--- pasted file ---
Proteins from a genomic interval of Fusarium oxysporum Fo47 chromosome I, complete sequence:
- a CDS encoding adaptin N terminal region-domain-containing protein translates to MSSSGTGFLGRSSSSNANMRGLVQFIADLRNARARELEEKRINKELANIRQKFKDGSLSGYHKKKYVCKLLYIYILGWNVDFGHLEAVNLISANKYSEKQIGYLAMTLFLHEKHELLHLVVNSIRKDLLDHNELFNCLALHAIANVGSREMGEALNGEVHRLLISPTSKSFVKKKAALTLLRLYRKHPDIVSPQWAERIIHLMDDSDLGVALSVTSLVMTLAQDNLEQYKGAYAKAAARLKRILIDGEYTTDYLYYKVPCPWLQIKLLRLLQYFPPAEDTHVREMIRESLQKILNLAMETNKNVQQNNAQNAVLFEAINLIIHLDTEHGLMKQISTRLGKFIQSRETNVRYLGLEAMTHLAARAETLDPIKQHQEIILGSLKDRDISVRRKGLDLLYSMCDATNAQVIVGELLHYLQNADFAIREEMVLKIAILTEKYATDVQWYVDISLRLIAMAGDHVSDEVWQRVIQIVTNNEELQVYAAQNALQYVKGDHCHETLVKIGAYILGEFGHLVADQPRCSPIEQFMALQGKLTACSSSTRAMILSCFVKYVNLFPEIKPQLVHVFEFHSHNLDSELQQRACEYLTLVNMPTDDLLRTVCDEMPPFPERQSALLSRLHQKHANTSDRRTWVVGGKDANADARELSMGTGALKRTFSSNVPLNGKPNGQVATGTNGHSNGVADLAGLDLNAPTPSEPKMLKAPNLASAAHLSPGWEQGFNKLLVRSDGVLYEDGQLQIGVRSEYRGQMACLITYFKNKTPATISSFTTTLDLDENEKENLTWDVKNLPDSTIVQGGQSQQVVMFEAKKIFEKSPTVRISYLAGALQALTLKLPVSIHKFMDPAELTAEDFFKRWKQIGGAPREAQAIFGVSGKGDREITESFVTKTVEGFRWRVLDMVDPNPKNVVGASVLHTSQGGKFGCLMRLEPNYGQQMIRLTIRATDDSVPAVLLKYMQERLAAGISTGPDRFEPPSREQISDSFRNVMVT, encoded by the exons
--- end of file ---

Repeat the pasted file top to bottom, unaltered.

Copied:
Proteins from a genomic interval of Fusarium oxysporum Fo47 chromosome I, complete sequence:
- a CDS encoding adaptin N terminal region-domain-containing protein translates to MSSSGTGFLGRSSSSNANMRGLVQFIADLRNARARELEEKRINKELANIRQKFKDGSLSGYHKKKYVCKLLYIYILGWNVDFGHLEAVNLISANKYSEKQIGYLAMTLFLHEKHELLHLVVNSIRKDLLDHNELFNCLALHAIANVGSREMGEALNGEVHRLLISPTSKSFVKKKAALTLLRLYRKHPDIVSPQWAERIIHLMDDSDLGVALSVTSLVMTLAQDNLEQYKGAYAKAAARLKRILIDGEYTTDYLYYKVPCPWLQIKLLRLLQYFPPAEDTHVREMIRESLQKILNLAMETNKNVQQNNAQNAVLFEAINLIIHLDTEHGLMKQISTRLGKFIQSRETNVRYLGLEAMTHLAARAETLDPIKQHQEIILGSLKDRDISVRRKGLDLLYSMCDATNAQVIVGELLHYLQNADFAIREEMVLKIAILTEKYATDVQWYVDISLRLIAMAGDHVSDEVWQRVIQIVTNNEELQVYAAQNALQYVKGDHCHETLVKIGAYILGEFGHLVADQPRCSPIEQFMALQGKLTACSSSTRAMILSCFVKYVNLFPEIKPQLVHVFEFHSHNLDSELQQRACEYLTLVNMPTDDLLRTVCDEMPPFPERQSALLSRLHQKHANTSDRRTWVVGGKDANADARELSMGTGALKRTFSSNVPLNGKPNGQVATGTNGHSNGVADLAGLDLNAPTPSEPKMLKAPNLASAAHLSPGWEQGFNKLLVRSDGVLYEDGQLQIGVRSEYRGQMACLITYFKNKTPATISSFTTTLDLDENEKENLTWDVKNLPDSTIVQGGQSQQVVMFEAKKIFEKSPTVRISYLAGALQALTLKLPVSIHKFMDPAELTAEDFFKRWKQIGGAPREAQAIFGVSGKGDREITESFVTKTVEGFRWRVLDMVDPNPKNVVGASVLHTSQGGKFGCLMRLEPNYGQQMIRLTIRATDDSVPAVLLKYMQERLAAGISTGPDRFEPPSREQISDSFRNVMVT, encoded by the exons